Inoque Antonio Capece is 27 years old and lives in the district of Mopeia, in Mozambique. For the past year, he has been a field worker for BOHEMIA, a project investigating the possibility of reducing malaria transmission by administering the anti-parasitic drug ivermectin to people and livestock. Malaria-transmitting mosquitoes that feed from hosts treated with ivermectin (humans or animals) will die. Every morning, Inoque Antonio drives several kilometres by van to collect data on the population and territory of Mopeia, one of two project sites.
Inoque Antonio Capece collecting data from the population
Numerous malaria-control strategies have been deployed in different parts of the world. Some have been very successful, as demonstrated by China’s recent certification as a malaria-free country by the World Health Organisation (WHO). Many are based on the findings of clinical trials of new drugs for malaria. Volunteers for these trials are typically recruited through health care centres. Although BOHEMIA is a clinical trial, in this regard it is quite unusual.
“Our project model is the opposite of what you normally see: our field workers have to visit every home in the study area. In Mopeia, this means visiting nearly 25,000 households,” commented Paula Ruiz-Castillo, staff scientist at BOHEMIA. “First we have to carry out a census, which means assigning each household a number and obtaining basic data about the people who live there: how many people there are, whether or not they have had malaria recently, whether or not they have livestock, etc.”
“The complexity of the project lies not only in how the data are collected, but in the complex logistics of organising all the field workers who will visit the tens of thousands of homes”
As Ruiz-Castillo noted, the complexity of the project lies not only in how the data are collected, but in the complex logistics of organising all the field workers, like Inoque Antonio, who will visit the tens of thousands of homes over a period of several months. “Once the census is complete, we can begin the actual clinical trial: we distribute the drug and collect further information—for example, about people’s use of the health system, possible adverse effects of the drug, and the health status of the participants.”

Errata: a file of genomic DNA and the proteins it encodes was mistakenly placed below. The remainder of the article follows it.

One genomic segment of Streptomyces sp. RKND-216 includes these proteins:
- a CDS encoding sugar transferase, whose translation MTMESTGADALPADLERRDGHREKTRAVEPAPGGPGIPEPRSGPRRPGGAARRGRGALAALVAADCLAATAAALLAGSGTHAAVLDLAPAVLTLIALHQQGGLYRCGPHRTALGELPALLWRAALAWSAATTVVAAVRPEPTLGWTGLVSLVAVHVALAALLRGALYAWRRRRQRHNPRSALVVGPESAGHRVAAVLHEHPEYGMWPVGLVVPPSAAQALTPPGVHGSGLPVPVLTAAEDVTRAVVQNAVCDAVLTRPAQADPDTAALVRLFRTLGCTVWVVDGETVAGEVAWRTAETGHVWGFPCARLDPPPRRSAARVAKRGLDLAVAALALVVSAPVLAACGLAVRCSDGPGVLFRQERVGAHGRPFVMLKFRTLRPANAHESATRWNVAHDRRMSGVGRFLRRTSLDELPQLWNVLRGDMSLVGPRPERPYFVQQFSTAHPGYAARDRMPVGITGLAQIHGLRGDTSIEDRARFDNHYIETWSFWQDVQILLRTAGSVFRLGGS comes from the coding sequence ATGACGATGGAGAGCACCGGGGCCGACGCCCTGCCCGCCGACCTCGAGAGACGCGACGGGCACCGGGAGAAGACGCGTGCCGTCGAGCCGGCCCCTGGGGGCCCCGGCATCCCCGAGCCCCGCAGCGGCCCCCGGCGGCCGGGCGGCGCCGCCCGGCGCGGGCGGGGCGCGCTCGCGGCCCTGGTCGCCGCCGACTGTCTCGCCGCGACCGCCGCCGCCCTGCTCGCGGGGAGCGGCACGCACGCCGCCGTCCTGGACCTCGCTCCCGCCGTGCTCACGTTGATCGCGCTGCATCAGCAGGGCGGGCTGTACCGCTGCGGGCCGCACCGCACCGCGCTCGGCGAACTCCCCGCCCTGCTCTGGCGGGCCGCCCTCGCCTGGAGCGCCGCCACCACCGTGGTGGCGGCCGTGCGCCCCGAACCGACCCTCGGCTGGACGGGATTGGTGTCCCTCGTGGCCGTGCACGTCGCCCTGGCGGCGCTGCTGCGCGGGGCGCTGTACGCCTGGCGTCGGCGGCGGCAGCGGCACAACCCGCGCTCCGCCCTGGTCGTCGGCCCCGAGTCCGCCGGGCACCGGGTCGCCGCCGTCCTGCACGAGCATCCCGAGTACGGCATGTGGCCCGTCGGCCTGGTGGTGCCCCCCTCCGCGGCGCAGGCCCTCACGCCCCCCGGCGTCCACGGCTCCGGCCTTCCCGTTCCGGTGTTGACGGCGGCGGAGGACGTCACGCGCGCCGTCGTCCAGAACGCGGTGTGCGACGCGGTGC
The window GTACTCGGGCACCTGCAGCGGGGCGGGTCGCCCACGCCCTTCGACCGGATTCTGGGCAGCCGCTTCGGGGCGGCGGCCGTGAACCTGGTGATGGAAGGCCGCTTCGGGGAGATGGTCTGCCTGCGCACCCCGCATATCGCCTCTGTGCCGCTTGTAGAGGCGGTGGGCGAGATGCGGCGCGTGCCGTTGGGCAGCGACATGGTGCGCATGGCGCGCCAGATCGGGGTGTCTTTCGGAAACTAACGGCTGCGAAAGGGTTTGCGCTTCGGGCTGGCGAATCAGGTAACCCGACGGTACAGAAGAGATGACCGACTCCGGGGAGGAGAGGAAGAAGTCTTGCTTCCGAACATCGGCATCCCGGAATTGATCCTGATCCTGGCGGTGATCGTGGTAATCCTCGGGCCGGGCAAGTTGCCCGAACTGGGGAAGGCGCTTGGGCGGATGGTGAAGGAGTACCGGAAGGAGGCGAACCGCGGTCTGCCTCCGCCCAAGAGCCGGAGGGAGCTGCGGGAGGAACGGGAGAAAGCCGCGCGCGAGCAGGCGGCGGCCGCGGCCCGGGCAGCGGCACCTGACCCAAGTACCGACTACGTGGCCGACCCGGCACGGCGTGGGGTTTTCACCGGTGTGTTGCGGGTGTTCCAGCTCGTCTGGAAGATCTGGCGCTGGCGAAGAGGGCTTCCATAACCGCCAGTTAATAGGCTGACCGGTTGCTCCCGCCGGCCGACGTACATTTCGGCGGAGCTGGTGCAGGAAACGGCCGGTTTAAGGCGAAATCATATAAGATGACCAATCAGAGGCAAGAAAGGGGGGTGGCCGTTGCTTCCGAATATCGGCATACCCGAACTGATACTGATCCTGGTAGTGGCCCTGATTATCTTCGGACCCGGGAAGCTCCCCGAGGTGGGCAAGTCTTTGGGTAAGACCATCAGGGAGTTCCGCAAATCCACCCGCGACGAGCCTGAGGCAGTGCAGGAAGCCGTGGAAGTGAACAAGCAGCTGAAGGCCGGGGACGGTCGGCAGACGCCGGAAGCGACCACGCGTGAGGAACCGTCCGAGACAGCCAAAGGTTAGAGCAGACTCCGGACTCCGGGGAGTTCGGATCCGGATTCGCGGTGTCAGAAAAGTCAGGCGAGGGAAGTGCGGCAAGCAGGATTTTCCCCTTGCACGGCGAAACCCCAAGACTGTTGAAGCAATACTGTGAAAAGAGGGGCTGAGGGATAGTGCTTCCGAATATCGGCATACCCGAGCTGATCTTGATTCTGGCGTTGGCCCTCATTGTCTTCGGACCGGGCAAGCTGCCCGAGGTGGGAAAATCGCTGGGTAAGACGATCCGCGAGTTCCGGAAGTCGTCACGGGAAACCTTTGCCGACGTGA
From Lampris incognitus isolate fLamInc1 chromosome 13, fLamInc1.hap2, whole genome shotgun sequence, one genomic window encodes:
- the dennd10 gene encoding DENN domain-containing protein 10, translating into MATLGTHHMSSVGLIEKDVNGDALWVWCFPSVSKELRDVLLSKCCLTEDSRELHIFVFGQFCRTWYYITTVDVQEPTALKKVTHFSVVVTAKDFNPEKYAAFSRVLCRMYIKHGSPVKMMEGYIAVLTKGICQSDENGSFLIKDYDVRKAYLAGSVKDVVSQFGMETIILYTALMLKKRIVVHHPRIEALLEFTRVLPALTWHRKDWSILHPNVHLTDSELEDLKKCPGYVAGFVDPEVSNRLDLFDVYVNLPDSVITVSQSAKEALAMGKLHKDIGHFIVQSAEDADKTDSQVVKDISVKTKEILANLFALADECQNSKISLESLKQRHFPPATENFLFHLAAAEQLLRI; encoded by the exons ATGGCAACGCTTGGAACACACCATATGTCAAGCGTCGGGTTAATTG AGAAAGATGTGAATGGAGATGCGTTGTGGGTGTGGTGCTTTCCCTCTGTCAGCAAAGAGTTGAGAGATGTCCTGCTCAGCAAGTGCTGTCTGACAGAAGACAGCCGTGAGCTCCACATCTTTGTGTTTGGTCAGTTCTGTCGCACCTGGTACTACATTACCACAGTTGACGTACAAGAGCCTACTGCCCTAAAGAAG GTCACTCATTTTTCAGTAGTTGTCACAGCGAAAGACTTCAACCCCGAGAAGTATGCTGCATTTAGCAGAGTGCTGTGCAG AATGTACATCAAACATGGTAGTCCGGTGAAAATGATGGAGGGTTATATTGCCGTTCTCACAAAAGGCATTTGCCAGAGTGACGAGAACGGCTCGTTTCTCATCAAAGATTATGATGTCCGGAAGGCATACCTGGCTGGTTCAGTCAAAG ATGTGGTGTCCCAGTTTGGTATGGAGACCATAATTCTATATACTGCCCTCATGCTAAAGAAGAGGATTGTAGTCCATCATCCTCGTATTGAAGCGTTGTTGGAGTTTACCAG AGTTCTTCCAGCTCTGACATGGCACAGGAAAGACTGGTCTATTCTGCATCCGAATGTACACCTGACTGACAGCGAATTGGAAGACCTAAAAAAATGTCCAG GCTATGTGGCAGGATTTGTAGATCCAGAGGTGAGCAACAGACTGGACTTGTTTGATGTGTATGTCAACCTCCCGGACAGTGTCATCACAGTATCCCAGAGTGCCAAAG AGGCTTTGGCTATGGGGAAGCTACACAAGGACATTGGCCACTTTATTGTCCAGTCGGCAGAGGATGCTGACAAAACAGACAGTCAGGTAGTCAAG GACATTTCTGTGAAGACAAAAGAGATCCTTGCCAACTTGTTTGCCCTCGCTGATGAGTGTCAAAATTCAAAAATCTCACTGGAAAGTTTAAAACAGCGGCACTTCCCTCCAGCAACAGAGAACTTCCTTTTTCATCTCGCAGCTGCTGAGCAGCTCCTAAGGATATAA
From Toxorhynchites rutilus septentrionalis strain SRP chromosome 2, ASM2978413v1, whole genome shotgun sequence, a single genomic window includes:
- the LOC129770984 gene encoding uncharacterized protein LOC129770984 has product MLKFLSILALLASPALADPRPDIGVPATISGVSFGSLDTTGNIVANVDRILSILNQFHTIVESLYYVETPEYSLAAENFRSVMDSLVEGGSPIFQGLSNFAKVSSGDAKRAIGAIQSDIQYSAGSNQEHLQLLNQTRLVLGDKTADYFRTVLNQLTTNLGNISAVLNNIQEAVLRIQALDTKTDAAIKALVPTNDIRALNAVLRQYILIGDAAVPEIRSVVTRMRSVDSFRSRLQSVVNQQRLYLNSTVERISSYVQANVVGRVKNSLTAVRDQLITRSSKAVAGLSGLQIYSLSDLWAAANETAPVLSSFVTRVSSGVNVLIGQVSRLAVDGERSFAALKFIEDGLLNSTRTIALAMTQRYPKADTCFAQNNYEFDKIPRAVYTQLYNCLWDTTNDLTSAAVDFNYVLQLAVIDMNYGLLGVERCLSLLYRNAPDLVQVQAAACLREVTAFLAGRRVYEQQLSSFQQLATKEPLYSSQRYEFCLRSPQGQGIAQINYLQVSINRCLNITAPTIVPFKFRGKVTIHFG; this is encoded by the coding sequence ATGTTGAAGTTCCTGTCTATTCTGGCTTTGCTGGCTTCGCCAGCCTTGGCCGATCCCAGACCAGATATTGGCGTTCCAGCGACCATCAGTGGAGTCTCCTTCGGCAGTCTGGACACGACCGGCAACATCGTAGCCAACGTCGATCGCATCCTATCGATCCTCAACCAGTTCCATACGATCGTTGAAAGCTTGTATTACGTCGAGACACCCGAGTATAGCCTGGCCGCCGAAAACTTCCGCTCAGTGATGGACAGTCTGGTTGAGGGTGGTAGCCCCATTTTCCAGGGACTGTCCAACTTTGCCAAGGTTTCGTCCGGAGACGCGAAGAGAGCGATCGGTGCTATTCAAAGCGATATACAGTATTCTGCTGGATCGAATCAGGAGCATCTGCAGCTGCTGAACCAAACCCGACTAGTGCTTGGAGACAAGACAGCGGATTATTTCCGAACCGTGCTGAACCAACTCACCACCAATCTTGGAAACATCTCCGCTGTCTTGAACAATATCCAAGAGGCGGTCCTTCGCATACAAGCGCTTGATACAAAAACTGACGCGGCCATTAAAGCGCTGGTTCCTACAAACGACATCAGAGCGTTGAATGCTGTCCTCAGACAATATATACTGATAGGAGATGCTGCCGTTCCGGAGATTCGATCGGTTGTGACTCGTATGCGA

Inoque Antonio and the other field workers carry tablets equipped with specific software to help them do their work. “Digitalisation has been the key to progress in many malaria projects, especially those conducted in rural parts of Africa,” explained Ruiz-Castillo. “Before these tools were available, data collection was done with pen and paper, which wasted a lot of time and led to many human errors.” But what is so special about BOHEMIA’s technology?
The BOHEMIA project is being carried out in Mopeia, Mozambique, and Rufiji, Tanzania. Mopeia has around 135,000 inhabitants, a significant percentage of whom live in unmapped rural areas.
Inoque’s first task was to travel around a specific part of Mopeia, figure out where homes were located, map each home and assign it a number. Field workers also identify livestock enclosures—animals are an additional source of food for mosquitoes, and the BOHEMIA project envisages treating livestock with ivermectin. Finally, since the project aims to reduce the population of malaria-transmitting mosquitoes, field workers must also map all water bodies they encounter : rivers, ponds, wells, etc. since these are mosquito breeding sites.